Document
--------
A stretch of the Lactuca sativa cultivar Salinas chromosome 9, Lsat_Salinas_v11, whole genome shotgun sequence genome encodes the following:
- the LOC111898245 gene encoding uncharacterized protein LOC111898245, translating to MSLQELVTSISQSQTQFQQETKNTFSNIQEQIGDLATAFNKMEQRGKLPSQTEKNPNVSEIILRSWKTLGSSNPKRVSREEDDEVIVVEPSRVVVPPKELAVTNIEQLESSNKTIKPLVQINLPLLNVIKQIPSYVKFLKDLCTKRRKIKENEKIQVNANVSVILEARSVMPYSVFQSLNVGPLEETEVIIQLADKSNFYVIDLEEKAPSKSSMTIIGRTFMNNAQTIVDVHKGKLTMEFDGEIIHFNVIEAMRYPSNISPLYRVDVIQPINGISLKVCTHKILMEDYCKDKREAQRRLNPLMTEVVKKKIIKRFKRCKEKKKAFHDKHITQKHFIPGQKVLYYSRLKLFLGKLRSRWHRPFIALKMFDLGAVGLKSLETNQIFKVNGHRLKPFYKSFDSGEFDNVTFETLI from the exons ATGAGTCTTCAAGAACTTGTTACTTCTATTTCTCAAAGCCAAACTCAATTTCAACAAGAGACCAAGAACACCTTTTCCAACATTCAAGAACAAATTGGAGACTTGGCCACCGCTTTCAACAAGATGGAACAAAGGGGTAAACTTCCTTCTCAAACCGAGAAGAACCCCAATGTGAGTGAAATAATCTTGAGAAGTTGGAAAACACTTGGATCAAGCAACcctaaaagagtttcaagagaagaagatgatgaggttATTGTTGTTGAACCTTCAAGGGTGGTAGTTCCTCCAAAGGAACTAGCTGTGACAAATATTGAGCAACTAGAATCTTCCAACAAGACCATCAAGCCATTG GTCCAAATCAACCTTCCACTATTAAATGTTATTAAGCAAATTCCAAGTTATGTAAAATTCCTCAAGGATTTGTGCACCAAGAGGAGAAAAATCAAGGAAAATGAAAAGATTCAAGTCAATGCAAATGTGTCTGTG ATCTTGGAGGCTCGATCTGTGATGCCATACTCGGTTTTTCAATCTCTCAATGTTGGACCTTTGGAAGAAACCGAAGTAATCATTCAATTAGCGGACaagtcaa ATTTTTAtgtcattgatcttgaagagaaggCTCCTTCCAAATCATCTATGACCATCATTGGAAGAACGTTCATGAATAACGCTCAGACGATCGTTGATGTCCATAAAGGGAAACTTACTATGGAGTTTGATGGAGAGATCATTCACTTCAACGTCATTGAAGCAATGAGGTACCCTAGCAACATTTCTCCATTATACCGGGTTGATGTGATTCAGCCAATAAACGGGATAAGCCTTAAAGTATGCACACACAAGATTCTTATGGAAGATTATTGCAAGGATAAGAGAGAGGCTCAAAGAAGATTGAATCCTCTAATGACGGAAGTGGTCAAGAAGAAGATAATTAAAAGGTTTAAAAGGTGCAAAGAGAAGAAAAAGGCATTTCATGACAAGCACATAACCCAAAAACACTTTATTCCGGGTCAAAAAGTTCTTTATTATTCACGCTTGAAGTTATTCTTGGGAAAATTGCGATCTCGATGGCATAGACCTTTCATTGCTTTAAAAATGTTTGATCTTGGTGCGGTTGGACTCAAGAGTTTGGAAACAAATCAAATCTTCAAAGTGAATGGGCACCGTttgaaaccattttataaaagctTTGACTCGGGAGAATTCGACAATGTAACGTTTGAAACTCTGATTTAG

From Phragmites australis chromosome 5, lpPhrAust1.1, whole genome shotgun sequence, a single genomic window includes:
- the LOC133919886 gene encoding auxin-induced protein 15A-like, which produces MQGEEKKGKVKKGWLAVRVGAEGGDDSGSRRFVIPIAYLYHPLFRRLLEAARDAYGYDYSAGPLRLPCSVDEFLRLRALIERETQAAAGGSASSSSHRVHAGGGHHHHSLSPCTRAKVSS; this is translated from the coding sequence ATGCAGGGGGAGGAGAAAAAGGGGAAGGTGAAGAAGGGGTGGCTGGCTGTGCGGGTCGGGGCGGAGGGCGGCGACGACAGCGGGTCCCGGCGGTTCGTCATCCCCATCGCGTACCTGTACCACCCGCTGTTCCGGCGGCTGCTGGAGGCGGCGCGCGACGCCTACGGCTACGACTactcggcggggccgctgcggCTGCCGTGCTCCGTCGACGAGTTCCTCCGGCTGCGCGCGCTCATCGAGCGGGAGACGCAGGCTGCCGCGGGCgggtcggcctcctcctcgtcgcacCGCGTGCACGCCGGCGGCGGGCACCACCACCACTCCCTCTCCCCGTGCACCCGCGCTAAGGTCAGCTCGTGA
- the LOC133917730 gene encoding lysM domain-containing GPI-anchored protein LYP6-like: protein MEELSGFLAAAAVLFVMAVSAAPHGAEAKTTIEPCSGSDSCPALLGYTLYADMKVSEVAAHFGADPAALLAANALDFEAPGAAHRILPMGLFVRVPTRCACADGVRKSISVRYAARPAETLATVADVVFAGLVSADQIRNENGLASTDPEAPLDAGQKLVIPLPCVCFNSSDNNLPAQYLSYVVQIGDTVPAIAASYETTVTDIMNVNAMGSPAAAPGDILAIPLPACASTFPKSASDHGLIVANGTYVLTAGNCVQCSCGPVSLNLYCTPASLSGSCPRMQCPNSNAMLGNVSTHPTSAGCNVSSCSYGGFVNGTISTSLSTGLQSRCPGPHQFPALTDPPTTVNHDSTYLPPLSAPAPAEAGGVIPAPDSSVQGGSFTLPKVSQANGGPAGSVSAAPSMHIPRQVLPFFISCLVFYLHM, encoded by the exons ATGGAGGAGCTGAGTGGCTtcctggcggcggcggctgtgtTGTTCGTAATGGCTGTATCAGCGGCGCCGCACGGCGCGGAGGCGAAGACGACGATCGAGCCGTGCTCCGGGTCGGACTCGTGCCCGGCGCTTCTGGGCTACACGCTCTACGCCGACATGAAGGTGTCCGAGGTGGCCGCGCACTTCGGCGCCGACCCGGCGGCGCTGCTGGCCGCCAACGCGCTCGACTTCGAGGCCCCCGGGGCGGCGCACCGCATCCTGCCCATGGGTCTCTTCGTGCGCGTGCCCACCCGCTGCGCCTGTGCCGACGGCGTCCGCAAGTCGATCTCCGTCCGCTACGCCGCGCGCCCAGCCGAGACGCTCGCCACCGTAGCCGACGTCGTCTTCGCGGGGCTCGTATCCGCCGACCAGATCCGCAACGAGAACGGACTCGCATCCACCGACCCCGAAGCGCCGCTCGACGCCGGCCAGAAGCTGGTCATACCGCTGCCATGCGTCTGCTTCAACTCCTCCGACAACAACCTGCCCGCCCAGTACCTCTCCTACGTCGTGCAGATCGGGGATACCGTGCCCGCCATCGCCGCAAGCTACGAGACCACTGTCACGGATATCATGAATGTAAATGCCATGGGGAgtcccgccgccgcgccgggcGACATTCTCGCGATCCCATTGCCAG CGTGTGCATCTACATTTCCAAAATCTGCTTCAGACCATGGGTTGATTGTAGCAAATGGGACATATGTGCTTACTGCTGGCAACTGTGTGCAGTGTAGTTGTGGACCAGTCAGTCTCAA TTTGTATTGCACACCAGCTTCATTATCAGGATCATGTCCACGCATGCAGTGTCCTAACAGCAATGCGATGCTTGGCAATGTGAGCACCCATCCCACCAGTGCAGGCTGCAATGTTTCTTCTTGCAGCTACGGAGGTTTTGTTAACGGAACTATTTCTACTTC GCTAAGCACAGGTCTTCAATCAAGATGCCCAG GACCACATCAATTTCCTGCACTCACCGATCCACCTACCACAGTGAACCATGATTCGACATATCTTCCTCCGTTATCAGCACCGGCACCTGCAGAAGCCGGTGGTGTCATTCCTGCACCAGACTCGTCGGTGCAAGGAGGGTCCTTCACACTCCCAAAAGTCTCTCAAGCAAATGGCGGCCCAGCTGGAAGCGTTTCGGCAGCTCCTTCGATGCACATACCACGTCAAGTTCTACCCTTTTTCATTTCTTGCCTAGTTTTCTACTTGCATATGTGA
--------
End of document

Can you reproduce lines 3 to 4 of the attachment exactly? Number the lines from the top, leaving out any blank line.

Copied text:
From Phragmites australis chromosome 5, lpPhrAust1.1, whole genome shotgun sequence, a single genomic window includes:
- the LOC133919886 gene encoding auxin-induced protein 15A-like, which produces MQGEEKKGKVKKGWLAVRVGAEGGDDSGSRRFVIPIAYLYHPLFRRLLEAARDAYGYDYSAGPLRLPCSVDEFLRLRALIERETQAAAGGSASSSSHRVHAGGGHHHHSLSPCTRAKVSS; this is translated from the coding sequence ATGCAGGGGGAGGAGAAAAAGGGGAAGGTGAAGAAGGGGTGGCTGGCTGTGCGGGTCGGGGCGGAGGGCGGCGACGACAGCGGGTCCCGGCGGTTCGTCATCCCCATCGCGTACCTGTACCACCCGCTGTTCCGGCGGCTGCTGGAGGCGGCGCGCGACGCCTACGGCTACGACTactcggcggggccgctgcggCTGCCGTGCTCCGTCGACGAGTTCCTCCGGCTGCGCGCGCTCATCGAGCGGGAGACGCAGGCTGCCGCGGGCgggtcggcctcctcctcgtcgcacCGCGTGCACGCCGGCGGCGGGCACCACCACCACTCCCTCTCCCCGTGCACCCGCGCTAAGGTCAGCTCGTGA